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Multiple Sclerosis


Table 3: Single Case Studies of Autoimmune Conditions Associated with Disease-modifying Agents used in MS Condition


Description Autoimmune hepatitis Systemic lupus erythematosus Rheumatoid arthritis Urticarial vasculitis


One case has been reported of GA-induced acute exacerbation of autoimmune hepatitis in an MS patient


One case has been reported of a patient with RRMS who developed lupus syndrome after 32 months of IFNβ therapy


One case has been reported of new-onset rheumatoid arthritis in an MS patient during IFNβ therapy


One case has been reported of urticarial vasculitis induced by GA treatment in an MS patient


GA = glatiramer acetate; IFNβ = interferon beta; MS = multiple sclerosis; RRMS = relapsing-remitting multiple sclerosis.


pulmonary disease was excluded from the study—presumably to select specifically for atopic asthma. However, a retrospective study in Wales established an inverse relationship between asthma and MS (odds ratio 0.33; 95 % confidence interval 0.15–0.77).29


• Can we identify biomarkers to help us predict the outcomes of these treatments?


This was supported by a


study of general practitioner prescribing data from Wales, which found that MS patients were prescribed fewer anti-asthma drugs (e.g., bronchodilators and inhaled corticosteroids) compared with controls (but the authors noted that treatments given to MS patients could improve asthma symptoms, thus potentially reducing the need for anti-asthma medication).30


Conversely, an Australian study of 136 MS


cases and 272 matched controls reported that MS patients were more likely (p=0.02) than controls to have asthma that started before the onset of MS symptoms.31


Some researchers believe that there may be


a link between asthma and autoimmune conditions including MS; the detection of certain autoantibodies (e.g., antibodies to the β-2 adrenergic receptor) in asthmatics may support this.32


This link,


however, is controversial, and much more data are needed to clarify putative associations and possible common mechanisms.


In summary, the data published to date show a marked association between MS and certain autoimmune comorbidities. Table 1 gives an overview of some of the more frequent autoimmune conditions and their degree of association with MS. Future studies should look at comorbidities as well as taking into account the modifying effects of socioeconomic status, ethnic origin, and cultural factors in MS.33


Autoimmune Comorbidities in Multiple Sclerosis—Genetic and Environmental Factors Autoimmune conditions have been shown to be more common in families at high risk of multiple sclerosis than in the general population, suggesting that these diseases might arise on a genetic background of generalized susceptibility to autoimmunity.23


On the other hand, a


population-based study found that, when data were adjusted for sex, no excess of common autoimmune diseases could be identified in MS patients or their families.19


Such conflicting results lead to four questions:


• Are MS patients indeed more likely to have other autoimmune diseases?


• •


Is there anything special (clinically, radiologically, immunologically, genetically) in patients with MS and autoimmune comorbidities that can help us better understand MS?


Are MS treatments beneficial or harmful to other autoimmune conditions?


136


Studies investigating genetic susceptibility to MS have identified a number of genomic regions and specific genes of interest, most of which are associated with immune response, in particular the MHC region on chromosome 6.34–38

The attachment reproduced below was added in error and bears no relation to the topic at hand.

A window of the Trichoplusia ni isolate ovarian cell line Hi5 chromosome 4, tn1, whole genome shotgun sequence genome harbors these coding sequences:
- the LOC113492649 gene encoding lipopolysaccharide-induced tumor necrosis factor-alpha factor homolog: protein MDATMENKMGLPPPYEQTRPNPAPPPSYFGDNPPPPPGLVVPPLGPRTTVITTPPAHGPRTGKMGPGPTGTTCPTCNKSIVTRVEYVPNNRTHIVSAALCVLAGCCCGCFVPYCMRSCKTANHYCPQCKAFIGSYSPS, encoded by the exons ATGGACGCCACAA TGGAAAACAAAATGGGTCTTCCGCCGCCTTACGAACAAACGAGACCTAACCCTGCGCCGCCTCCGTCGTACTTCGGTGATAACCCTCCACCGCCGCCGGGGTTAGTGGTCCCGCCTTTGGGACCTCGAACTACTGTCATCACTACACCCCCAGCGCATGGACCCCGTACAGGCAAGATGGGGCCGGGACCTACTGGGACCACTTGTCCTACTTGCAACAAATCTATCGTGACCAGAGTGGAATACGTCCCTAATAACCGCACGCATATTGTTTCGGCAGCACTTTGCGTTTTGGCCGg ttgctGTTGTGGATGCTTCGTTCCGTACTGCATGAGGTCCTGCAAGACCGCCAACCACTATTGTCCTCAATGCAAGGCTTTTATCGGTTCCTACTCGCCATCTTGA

Although epidemiological data have suggested an inverse association between MS and RA, genome-wide association studies (GWASs) have found that MS and RA share many genetic factors.39


However,


certain genetic loci for susceptibility to autoimmune disease, delineated in GWASs, are not associated with both MS and other autoimmune diseases; for example, the PTPN22 risk allele has been strongly associated with type 1 diabetes, RA, and thyroiditis, but not with MS.40


In addition to genetic factors, synergistic interactions between environmental factors that trigger autoimmunity—such as Epstein–Barr virus infection or vitamin D deficiency—may underlie comorbidities.18 Vitamin D receptor knockout and vitamin D-deficient mice have a surplus of a type of effector T-cell that has been implicated in the pathology of MS and IBD.41


increased risk of comorbid autoimmune disease in MS.3


Effects of Disease-modifying Drugs on Autoimmune Comorbidities


Some of the autoimmune conditions more frequently associated with disease-modifying agents used in MS are shown in Table 2, and isolated cases are summarized in Table 3. These and other autoimmune comorbidities could possibly serve as biological markers predicting good response to GA and unfavourable response to IFNβ.


First-line agents approved for the treatment of MS include IFNβ and GA.42–45


Reference Neumann, et al., 200746 Bonaci-Nikolic, et al., 200992 Alsalameh, et al., 199858 Cicek, et al., 200849


In addition, smoking is associated with an


It is evident from Tables 2 and 3 that there are more reported cases of autoimmune comorbidities in MS patients treated with IFNβ than in those treated with GA. There have been individual case reports of exacerbation of autoimmune conditions—e.g., autoimmune hepatitis—in patients treated with GA.46


Other reported conditions that


may have an autoimmune basis and are associated with GA include necrotising cutaneous lesions,47 vasculitis.49


panniculitis,48 from single case studies. US NEUROLOGY and urticarial It must be emphasized, however, that these reports are


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